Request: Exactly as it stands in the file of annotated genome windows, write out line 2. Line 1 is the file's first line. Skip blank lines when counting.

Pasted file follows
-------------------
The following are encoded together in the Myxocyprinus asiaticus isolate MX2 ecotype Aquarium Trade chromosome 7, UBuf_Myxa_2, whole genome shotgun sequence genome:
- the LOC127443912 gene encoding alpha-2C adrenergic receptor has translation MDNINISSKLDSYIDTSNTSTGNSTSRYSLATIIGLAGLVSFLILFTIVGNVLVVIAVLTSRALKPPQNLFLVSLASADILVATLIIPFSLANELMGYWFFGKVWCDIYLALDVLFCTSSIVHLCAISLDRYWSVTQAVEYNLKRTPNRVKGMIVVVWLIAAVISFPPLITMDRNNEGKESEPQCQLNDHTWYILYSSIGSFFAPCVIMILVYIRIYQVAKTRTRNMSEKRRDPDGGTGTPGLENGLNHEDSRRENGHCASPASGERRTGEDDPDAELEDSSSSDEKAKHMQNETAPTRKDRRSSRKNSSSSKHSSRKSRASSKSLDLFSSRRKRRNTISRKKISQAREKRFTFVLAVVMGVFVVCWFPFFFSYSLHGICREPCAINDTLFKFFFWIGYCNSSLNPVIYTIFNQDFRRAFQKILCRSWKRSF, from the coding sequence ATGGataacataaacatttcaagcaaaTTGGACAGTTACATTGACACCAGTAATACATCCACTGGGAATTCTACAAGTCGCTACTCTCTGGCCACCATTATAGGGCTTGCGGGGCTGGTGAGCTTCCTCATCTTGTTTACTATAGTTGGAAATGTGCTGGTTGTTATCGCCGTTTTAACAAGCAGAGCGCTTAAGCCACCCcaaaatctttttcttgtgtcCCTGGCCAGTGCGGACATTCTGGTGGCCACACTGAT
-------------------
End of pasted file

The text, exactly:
- the LOC127443912 gene encoding alpha-2C adrenergic receptor has translation MDNINISSKLDSYIDTSNTSTGNSTSRYSLATIIGLAGLVSFLILFTIVGNVLVVIAVLTSRALKPPQNLFLVSLASADILVATLIIPFSLANELMGYWFFGKVWCDIYLALDVLFCTSSIVHLCAISLDRYWSVTQAVEYNLKRTPNRVKGMIVVVWLIAAVISFPPLITMDRNNEGKESEPQCQLNDHTWYILYSSIGSFFAPCVIMILVYIRIYQVAKTRTRNMSEKRRDPDGGTGTPGLENGLNHEDSRRENGHCASPASGERRTGEDDPDAELEDSSSSDEKAKHMQNETAPTRKDRRSSRKNSSSSKHSSRKSRASSKSLDLFSSRRKRRNTISRKKISQAREKRFTFVLAVVMGVFVVCWFPFFFSYSLHGICREPCAINDTLFKFFFWIGYCNSSLNPVIYTIFNQDFRRAFQKILCRSWKRSF, from the coding sequence ATGGataacataaacatttcaagcaaaTTGGACAGTTACATTGACACCAGTAATACATCCACTGGGAATTCTACAAGTCGCTACTCTCTGGCCACCATTATAGGGCTTGCGGGGCTGGTGAGCTTCCTCATCTTGTTTACTATAGTTGGAAATGTGCTGGTTGTTATCGCCGTTTTAACAAGCAGAGCGCTTAAGCCACCCcaaaatctttttcttgtgtcCCTGGCCAGTGCGGACATTCTGGTGGCCACACTGAT